Kelly v. HouseAnnotate this Case
House owns an organic farm, adjacent to the Property, formerly owned by Moller. In 2002, House entered into a six-year lease with Moller for 35 farmable acres, containing a renewal option and a right of first refusal. House converted the Property to certified organic status. In 2007, Moller, with no notice to House, agreed to sell the Property to Foss. Foss, a licensed real estate agent, prepared the agreement, which did not contain a fixed closing date. House became aware of the agreement, notified Foss about the right of first refusal, and sued Moller. While the lease remained in effect, Foss entered the Property and sprayed nonorganic herbicides, cut down trees, and altered the fencing. House sued Foss. Moller filed for bankruptcy. The Property was foreclosed on and sold to a third party in 2015.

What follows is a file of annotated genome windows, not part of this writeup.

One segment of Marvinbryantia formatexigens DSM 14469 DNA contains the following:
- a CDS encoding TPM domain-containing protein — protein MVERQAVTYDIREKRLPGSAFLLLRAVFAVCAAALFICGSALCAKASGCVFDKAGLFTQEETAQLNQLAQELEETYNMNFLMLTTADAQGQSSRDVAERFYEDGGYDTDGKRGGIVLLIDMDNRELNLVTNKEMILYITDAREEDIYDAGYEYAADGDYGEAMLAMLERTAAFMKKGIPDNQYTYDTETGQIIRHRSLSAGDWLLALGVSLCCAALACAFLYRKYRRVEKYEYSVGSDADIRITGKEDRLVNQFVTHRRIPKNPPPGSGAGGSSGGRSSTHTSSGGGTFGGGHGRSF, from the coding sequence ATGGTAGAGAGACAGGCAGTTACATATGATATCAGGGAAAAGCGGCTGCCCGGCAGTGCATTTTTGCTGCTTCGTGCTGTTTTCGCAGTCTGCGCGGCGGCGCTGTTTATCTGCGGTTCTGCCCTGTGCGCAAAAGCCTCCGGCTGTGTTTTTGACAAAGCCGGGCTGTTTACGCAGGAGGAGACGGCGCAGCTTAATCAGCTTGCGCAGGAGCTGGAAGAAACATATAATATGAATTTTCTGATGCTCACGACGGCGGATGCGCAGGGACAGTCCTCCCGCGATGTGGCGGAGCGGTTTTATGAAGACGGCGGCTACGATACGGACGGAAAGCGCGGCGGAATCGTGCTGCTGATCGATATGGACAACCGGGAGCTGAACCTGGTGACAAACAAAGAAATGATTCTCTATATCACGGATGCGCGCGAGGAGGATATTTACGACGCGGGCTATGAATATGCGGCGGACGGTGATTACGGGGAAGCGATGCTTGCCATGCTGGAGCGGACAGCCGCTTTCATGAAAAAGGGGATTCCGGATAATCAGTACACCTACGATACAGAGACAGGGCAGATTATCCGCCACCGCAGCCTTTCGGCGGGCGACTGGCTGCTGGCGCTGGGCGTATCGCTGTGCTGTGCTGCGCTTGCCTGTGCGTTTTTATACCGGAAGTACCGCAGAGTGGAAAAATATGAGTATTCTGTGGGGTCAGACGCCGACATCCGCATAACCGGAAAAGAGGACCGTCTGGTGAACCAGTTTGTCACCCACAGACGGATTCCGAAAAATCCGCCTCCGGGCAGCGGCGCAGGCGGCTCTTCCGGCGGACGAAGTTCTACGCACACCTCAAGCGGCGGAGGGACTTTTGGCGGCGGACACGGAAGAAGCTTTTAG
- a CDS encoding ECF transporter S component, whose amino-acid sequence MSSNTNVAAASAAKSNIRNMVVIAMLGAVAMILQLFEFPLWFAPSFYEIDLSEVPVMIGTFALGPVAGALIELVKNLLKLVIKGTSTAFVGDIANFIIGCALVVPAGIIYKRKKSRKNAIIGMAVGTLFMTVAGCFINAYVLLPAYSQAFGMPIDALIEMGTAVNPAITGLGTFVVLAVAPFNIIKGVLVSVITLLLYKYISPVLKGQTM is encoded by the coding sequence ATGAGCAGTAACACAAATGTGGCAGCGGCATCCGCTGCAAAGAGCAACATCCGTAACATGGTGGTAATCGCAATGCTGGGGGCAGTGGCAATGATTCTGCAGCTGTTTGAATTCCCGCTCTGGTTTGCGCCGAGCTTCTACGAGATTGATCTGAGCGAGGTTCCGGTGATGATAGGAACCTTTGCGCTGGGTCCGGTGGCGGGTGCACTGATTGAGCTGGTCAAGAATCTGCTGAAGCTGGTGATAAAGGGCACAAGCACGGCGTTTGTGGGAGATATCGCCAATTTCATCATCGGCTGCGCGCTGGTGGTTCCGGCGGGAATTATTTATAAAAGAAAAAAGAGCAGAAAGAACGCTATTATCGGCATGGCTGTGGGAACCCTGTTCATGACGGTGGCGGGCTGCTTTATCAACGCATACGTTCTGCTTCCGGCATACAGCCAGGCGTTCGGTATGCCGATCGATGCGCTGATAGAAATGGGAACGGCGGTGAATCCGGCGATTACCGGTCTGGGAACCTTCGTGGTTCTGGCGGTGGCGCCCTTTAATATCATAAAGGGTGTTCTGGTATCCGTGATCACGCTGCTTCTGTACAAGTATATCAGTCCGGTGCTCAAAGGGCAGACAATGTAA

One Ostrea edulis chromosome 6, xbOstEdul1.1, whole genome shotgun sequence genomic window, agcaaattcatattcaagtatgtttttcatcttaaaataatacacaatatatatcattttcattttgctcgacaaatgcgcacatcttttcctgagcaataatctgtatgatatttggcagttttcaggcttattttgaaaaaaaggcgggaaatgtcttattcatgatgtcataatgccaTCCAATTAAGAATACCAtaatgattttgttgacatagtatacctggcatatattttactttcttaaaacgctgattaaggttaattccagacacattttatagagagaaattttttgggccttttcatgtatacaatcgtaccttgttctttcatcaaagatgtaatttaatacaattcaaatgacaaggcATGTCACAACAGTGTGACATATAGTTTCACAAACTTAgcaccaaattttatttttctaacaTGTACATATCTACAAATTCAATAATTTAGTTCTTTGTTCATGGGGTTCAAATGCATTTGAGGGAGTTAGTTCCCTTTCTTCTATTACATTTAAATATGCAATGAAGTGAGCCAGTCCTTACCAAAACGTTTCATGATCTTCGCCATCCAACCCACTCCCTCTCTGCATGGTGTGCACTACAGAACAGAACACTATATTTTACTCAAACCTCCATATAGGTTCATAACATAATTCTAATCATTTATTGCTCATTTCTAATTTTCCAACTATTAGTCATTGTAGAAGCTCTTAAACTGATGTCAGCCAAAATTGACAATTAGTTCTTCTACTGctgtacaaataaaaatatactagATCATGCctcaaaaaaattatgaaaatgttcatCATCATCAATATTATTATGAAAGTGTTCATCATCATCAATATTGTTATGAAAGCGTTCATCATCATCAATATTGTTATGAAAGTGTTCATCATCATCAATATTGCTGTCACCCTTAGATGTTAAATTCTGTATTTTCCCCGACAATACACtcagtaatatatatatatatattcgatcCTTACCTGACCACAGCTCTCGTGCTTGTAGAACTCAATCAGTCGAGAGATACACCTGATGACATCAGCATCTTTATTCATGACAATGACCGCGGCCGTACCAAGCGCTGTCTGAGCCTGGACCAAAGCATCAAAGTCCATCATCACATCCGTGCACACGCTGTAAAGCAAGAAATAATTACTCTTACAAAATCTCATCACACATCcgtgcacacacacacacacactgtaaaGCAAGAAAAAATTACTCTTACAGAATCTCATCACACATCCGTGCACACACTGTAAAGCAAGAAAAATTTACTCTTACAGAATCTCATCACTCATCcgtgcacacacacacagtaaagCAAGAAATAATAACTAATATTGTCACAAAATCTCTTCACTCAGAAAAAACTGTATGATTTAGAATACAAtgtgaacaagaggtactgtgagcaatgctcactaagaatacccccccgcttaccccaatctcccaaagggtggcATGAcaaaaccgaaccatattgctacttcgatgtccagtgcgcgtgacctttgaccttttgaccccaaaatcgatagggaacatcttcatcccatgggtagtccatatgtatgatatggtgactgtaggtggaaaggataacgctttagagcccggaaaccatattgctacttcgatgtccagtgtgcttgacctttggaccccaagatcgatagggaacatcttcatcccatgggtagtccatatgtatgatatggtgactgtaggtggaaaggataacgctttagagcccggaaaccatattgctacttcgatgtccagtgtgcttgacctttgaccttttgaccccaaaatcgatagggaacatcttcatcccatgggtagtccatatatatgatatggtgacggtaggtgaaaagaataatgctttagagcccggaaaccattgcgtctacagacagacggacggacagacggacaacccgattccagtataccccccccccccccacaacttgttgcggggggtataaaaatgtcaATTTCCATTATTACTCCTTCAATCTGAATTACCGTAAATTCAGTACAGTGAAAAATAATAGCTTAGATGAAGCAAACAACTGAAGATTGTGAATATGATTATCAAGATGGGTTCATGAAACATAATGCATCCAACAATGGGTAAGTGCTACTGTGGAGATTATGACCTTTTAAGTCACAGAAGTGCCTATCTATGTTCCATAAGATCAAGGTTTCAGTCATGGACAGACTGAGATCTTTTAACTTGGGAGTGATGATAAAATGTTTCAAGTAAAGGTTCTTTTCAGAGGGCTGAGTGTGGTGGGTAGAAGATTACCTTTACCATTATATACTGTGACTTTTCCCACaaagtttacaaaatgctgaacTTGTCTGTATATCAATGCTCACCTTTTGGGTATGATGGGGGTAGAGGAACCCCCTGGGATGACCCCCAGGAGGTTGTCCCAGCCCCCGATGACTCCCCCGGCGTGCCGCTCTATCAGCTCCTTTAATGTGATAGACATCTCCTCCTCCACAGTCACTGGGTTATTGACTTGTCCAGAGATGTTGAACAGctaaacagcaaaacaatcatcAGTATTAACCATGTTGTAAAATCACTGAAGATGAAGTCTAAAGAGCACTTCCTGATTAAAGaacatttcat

The trial court found Foss liable for inducing a breach of contract, intentionally interfering with House’s prospective economic advantage, conversion, trespass, and negligence and awarded compensatory damages of $1,669,705 and $1,000 in punitive damages. House sought attorney fees and costs. The court denied the motion. The court of appeal remanded for a determination of reasonable attorney fees under Code of Civil Procedure 1021.9, which refers to “any action to recover damages to personal or real property resulting from trespassing on lands either under cultivation or intended or used for the raising of livestock.” The damages award is supported by substantial evidence.